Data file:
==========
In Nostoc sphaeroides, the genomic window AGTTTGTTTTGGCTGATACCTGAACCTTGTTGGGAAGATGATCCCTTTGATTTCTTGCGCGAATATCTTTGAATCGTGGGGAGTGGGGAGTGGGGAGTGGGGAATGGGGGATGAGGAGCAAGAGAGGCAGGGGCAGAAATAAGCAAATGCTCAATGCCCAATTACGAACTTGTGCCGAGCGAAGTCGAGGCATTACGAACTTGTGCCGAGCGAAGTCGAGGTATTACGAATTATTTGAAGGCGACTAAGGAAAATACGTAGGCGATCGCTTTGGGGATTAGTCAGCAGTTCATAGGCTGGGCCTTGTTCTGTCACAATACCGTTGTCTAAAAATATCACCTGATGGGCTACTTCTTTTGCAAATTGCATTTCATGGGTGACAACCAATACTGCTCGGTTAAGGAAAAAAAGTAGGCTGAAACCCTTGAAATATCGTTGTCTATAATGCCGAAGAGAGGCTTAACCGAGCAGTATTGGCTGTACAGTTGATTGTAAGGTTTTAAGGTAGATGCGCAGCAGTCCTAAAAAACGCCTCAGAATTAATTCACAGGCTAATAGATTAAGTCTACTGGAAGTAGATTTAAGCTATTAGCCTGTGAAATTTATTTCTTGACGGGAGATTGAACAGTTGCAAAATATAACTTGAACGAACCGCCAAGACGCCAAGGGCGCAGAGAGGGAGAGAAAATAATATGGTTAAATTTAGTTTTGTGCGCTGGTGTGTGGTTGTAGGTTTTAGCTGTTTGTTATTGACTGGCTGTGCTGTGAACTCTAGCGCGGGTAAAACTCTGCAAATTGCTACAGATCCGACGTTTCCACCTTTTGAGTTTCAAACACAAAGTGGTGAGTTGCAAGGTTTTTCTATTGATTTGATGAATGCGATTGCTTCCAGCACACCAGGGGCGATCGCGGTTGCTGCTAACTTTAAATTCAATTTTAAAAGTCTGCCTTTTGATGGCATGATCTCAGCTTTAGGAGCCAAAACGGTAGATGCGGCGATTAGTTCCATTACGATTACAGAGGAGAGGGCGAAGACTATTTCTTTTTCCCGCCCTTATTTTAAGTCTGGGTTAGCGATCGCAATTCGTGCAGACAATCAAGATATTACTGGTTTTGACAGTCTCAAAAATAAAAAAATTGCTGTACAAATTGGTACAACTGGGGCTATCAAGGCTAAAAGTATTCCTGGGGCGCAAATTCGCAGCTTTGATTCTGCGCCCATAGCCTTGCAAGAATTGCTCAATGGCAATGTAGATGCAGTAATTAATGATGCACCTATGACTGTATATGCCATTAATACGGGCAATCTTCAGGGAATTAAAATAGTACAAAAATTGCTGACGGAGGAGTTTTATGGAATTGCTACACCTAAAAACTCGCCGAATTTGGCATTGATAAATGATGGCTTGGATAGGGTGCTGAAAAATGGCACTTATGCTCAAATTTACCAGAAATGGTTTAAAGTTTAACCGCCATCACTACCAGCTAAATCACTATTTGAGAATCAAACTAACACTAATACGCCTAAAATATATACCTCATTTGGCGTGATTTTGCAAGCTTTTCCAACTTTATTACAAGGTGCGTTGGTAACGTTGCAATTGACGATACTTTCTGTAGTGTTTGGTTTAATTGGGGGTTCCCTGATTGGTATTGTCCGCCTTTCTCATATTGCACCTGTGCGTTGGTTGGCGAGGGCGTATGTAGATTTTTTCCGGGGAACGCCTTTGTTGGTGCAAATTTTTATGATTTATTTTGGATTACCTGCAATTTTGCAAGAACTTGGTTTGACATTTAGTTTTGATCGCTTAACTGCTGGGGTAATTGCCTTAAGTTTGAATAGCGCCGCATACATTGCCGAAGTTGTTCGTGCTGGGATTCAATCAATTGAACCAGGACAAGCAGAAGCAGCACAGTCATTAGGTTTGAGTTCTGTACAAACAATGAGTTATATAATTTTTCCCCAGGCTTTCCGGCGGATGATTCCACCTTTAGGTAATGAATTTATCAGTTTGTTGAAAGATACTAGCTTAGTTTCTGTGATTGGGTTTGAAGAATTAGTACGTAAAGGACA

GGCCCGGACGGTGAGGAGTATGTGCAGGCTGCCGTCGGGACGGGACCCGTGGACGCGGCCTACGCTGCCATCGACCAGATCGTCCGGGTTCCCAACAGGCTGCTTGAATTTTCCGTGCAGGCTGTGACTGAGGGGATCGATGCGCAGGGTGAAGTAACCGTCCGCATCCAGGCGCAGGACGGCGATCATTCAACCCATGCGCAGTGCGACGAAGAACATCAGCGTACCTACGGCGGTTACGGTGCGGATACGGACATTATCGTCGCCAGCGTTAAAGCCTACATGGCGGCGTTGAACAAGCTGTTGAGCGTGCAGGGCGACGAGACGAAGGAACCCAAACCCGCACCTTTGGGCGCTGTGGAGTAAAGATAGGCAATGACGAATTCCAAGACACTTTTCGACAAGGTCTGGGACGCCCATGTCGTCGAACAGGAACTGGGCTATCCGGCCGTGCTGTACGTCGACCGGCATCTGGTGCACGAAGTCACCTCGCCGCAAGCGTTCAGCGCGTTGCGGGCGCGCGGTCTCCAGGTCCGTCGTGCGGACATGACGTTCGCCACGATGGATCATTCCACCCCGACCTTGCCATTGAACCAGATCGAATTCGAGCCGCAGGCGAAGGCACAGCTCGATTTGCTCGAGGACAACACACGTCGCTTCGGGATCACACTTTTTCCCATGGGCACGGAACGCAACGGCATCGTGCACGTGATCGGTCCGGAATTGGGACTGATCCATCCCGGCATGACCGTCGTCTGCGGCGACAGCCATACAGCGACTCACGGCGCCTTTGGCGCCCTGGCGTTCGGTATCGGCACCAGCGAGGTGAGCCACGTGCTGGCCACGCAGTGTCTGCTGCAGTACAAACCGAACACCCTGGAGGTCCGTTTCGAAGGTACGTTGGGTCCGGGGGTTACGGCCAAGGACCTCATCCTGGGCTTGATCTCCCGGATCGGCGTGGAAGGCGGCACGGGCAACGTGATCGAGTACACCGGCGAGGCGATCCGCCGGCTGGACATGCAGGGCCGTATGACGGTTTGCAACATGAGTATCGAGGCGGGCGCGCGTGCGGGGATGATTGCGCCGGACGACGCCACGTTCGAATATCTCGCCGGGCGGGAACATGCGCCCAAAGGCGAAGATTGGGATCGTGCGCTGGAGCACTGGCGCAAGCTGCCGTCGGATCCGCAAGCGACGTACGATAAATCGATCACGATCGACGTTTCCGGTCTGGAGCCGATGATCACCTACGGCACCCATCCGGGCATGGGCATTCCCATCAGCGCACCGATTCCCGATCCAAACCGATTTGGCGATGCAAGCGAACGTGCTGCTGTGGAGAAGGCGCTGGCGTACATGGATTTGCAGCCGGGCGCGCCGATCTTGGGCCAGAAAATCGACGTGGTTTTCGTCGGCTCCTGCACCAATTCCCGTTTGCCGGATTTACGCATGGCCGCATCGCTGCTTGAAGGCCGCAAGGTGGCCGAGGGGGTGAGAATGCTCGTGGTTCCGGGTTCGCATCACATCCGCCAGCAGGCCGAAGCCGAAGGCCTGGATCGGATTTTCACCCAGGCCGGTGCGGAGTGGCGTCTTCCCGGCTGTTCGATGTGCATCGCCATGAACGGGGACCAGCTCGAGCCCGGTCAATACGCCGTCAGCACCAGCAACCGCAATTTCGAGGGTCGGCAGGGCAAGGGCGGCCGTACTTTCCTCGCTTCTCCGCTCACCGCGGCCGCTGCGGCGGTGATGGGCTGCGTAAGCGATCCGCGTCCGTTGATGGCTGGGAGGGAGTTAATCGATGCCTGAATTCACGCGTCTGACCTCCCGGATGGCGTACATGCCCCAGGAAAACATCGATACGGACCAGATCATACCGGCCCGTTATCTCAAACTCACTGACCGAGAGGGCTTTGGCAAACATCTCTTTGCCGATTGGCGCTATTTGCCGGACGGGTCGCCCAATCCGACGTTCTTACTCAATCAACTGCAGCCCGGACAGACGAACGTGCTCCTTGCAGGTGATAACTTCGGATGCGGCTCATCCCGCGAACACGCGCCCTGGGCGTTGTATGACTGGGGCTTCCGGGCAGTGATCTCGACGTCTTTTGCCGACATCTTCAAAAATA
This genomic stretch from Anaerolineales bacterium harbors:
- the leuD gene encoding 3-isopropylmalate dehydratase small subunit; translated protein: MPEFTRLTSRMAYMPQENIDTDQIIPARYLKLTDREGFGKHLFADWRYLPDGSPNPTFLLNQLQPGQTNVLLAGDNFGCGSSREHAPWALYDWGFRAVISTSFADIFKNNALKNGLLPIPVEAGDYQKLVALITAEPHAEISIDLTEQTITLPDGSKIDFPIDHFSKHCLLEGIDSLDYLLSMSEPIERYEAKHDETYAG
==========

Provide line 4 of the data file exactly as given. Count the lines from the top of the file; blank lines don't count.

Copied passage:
- the leuD gene encoding 3-isopropylmalate dehydratase small subunit; translated protein: MPEFTRLTSRMAYMPQENIDTDQIIPARYLKLTDREGFGKHLFADWRYLPDGSPNPTFLLNQLQPGQTNVLLAGDNFGCGSSREHAPWALYDWGFRAVISTSFADIFKNNALKNGLLPIPVEAGDYQKLVALITAEPHAEISIDLTEQTITLPDGSKIDFPIDHFSKHCLLEGIDSLDYLLSMSEPIERYEAKHDETYAG